It's a bit intimidating to speak with someone who has an entire encyclopedia of film knowledge in his head. Or someone who is good friends with Martin Scorsese, or who calls Richard Linklater “Rick”, or who is the director of the 51st New York Film Festival. That person is Kent Jones, the director of the new documentary Hitchcock/Truffaut, which is one of the best documentaries of 2015 and a must-see for anyone who loves the two directors, and just loves cinema in general. was honored to talk with Jones on making the film, talking to great directors, and why Hitchcock and Truffaut are so important for cinema.

AMG.COM: What is it that sparked your interest and makes you decide, “That’s it, right there, I want to make a movie about Alfred Hitchcock and Francois Truffaut.”?

Kent Jones: Well, somebody asked me, so that definitely helped. When I was asked, I didn’t even think twice, I said of course I want to make it. It was a project that another filmmaker was going to do, but she was going to do it differently. She passed away, her name was Gail Levin, the films dedicated to her. I started with the book, which I had for most of my life. Ever since Marty (Scorsese) and I have known each other, we have talked about Hitchcock and Truffaut's films, so it felt immediately like something I wanted to do. 

AMG.COM: It’s a big question, but can you express how important this book, and this conversation conducted between two great film makers was to the art of cinema?

Kent Jones: It's like Schrader says, Kevin Brownlow is interviewing people, but that's not the same thing. Critics or a historian interviewing a filmmaker is not the same thing as the two of them talking. Its not just two filmmakers, its a young filmmaker and an old one. Its a French filmmaker and a transplanted English filmmaker, so its a whole other thing. Truffaut's not saying, “okay tell me about the good ole days”, it's a book about actual filmmaking. Written for two reasons, it was Truffaut's reaction to hearing all these people say, you must pay attention to Hitchcock or take him seriously, and at the time there was this abstraction that was part of the critical judgments of cinema to Hitchcock. Even David Fincher says, “when you look at that book, it just opens your eyes to the ideas of filmmaker and what filmmaking is.”

AMG.COM: You made a film that was about Elia Kazan. Now you are focusing on Hitchcock and Truffaut, is there a connection or path you find yourself on with studying other directors? What have you found along the way?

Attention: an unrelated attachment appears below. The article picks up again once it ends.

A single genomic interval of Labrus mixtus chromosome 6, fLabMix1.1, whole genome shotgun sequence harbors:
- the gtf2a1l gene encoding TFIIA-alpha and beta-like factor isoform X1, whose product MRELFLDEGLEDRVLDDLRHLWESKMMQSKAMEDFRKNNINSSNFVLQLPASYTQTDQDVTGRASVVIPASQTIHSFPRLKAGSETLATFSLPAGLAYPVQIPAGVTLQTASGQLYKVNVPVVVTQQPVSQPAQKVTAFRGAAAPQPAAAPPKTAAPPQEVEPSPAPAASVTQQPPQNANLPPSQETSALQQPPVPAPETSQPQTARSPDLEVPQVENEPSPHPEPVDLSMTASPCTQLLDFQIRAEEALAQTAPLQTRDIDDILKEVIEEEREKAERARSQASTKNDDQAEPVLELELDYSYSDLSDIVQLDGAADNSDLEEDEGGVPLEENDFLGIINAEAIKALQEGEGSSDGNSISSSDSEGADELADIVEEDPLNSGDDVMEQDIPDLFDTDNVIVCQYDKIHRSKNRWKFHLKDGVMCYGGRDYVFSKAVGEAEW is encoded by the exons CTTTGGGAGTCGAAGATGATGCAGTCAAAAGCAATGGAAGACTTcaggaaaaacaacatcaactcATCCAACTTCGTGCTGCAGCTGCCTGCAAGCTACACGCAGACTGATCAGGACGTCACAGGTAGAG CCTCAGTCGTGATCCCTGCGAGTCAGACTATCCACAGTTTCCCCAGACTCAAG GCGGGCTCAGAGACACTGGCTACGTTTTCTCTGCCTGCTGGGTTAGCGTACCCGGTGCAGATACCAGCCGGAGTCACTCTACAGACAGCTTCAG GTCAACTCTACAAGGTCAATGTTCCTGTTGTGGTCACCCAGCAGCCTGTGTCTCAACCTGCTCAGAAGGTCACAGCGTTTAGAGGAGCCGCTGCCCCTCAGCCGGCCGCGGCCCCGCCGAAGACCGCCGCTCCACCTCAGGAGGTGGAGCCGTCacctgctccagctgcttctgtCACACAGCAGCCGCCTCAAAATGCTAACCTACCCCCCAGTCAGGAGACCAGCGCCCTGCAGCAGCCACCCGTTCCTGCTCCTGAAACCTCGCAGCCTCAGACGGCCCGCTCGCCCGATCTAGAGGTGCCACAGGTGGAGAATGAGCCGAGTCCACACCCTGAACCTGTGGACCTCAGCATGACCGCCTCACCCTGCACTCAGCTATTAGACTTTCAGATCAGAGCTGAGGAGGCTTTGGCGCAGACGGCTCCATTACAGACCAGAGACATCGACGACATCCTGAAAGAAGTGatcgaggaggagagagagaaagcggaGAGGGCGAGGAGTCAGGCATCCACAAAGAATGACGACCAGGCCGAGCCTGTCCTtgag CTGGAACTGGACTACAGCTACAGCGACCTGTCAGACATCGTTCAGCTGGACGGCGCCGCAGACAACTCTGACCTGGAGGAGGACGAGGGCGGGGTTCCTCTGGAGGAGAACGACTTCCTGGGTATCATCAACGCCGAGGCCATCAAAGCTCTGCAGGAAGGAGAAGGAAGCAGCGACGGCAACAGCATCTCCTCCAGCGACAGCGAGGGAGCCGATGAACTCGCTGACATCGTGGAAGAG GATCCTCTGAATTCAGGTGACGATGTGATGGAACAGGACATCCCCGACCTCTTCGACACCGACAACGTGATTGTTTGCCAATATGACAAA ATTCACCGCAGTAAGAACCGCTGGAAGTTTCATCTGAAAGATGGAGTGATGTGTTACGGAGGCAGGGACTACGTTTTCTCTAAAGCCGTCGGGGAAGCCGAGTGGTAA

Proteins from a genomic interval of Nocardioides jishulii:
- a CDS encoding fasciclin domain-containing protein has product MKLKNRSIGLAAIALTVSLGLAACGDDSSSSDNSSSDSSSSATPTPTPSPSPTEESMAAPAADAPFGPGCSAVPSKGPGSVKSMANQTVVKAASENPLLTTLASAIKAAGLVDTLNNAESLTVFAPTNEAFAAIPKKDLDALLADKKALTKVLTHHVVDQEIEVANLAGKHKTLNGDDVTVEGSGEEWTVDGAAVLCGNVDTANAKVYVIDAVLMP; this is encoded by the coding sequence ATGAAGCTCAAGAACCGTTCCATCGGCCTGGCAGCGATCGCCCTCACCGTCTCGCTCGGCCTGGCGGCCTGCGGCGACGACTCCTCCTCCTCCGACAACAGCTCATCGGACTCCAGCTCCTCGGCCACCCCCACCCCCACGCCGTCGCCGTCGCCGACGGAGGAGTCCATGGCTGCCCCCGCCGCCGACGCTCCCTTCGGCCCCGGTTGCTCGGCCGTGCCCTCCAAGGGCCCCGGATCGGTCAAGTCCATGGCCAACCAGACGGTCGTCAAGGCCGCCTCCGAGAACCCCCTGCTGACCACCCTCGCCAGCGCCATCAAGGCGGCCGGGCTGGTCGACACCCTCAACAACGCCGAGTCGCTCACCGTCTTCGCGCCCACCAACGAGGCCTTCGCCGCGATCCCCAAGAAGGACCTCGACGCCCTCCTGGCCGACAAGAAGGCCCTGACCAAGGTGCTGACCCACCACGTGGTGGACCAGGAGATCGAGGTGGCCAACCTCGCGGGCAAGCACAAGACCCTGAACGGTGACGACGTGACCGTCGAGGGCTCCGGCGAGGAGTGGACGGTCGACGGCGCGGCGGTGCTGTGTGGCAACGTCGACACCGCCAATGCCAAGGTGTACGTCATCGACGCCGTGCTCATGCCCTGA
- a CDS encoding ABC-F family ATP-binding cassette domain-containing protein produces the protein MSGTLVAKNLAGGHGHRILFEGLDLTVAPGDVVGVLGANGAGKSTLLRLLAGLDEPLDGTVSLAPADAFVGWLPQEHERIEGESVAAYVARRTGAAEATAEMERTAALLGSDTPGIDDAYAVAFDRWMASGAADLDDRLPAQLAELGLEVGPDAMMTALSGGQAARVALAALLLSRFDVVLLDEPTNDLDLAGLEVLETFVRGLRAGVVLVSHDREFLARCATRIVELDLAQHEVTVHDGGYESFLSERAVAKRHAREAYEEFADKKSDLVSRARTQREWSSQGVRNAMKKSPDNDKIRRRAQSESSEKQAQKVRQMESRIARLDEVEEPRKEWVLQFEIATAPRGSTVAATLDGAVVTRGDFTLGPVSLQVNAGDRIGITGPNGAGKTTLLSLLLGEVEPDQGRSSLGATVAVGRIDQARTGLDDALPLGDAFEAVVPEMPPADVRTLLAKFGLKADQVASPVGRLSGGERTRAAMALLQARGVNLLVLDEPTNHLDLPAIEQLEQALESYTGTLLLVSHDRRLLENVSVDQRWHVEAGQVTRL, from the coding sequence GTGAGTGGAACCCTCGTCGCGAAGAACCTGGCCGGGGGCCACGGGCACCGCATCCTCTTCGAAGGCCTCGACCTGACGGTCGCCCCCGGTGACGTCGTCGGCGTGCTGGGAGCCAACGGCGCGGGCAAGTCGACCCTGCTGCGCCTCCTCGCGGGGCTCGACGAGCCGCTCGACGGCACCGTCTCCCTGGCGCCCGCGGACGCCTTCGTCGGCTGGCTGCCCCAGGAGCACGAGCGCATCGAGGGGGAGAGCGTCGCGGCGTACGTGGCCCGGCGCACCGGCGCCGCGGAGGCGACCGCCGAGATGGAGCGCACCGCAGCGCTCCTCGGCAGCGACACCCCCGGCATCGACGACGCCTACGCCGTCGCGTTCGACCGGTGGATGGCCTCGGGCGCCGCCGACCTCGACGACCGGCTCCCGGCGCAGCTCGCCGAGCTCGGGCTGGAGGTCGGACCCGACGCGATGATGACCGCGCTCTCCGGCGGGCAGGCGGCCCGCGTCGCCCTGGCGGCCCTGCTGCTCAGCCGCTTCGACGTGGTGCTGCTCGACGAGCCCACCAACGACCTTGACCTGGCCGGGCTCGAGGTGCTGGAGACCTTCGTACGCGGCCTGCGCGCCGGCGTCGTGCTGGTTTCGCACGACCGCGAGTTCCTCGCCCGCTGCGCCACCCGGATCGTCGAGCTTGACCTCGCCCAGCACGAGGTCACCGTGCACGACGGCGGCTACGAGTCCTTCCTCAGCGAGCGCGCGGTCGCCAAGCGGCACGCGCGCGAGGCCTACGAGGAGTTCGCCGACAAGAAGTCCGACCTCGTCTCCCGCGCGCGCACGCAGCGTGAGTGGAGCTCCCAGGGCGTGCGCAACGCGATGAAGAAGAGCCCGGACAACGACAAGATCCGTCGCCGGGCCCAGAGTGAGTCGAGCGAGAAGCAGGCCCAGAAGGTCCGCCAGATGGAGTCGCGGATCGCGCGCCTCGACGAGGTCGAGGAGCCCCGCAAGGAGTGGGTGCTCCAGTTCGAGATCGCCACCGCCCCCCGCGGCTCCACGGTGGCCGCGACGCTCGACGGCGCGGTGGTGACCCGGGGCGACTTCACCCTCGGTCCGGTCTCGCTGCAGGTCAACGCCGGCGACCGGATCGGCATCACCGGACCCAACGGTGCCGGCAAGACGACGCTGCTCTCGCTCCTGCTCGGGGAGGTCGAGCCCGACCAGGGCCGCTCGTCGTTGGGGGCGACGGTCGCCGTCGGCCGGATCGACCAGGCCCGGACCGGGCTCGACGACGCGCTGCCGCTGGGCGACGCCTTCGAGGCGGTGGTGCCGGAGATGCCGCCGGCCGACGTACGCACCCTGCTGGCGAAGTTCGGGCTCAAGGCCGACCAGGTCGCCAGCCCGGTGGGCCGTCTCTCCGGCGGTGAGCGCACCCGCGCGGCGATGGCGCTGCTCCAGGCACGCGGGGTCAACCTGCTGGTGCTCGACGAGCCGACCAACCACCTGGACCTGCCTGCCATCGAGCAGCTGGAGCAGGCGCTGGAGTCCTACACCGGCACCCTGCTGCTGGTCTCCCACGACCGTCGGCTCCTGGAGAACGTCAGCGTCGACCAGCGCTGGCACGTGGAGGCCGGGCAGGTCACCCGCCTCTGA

Kent Jones: Film critics have a tendency to write about how movies are made in a way that doesn’t add up, it's pretty disconnected from movies of note. I don't think that is as true for other arts. It's certainly not as true for a literary critic who is writing about writing. With film, the path comes off as a world of full appreciation. It is a different world, involved only with movies. The connection with the audience is that these movies tell us how things are actually put together. I guess that's what the path has been for me, not that I want to correct it, but I want to share it. People think that making movies is a daunting, big undertaking, that only a privileged few have the luck or skill to even do it. Fincher says, “all that stuff is window dressing.” He says “If you know a few things, over time you can begin to know what your doing”.

AMG.COM: And the collection of directors/auteurs, how did you go about selecting them to speak about Hitchcock? What is your relationship with these directors?

Kent Jones: I wanted people who had a connection to the movies and the book. One person who didn't have a connection to the book was Rick Linklater, but Rick to me is an important person, in the sense that he has a very soulful connection to Truffaut. I didn't want people who would just go on the camera and say “Alfred Hitchcock was great, here's why”. I wanted people who were engaged in the questions, so I liked the people that I knew, people who I admired. In certain cases they are people who I am really close to, Ollivier (Assays) I know, Marty (Scorsese), Fincher and I are pretty good friends. And Marty and I have known each other for 23 years, were really close. Fincher, I got to know when Zodiac came out, and it was sort of dumped, that was a real revelation for me. I contacted him, to see if he had ever read the book and he said, “oh only a couple hundred times” and I asked if he would do this movie and he said, "yeah of course I would".

AMG.COM: Did you notice that all of these directors have had a fascination with, or have used blonde females as muses in their films? Fincher (Gone Girl) Linklater (Before Sunrise) Scorsese (Raging Bull/Taxi Driver)? Does that say something about Hitchcock? Or how directors are inspired by him?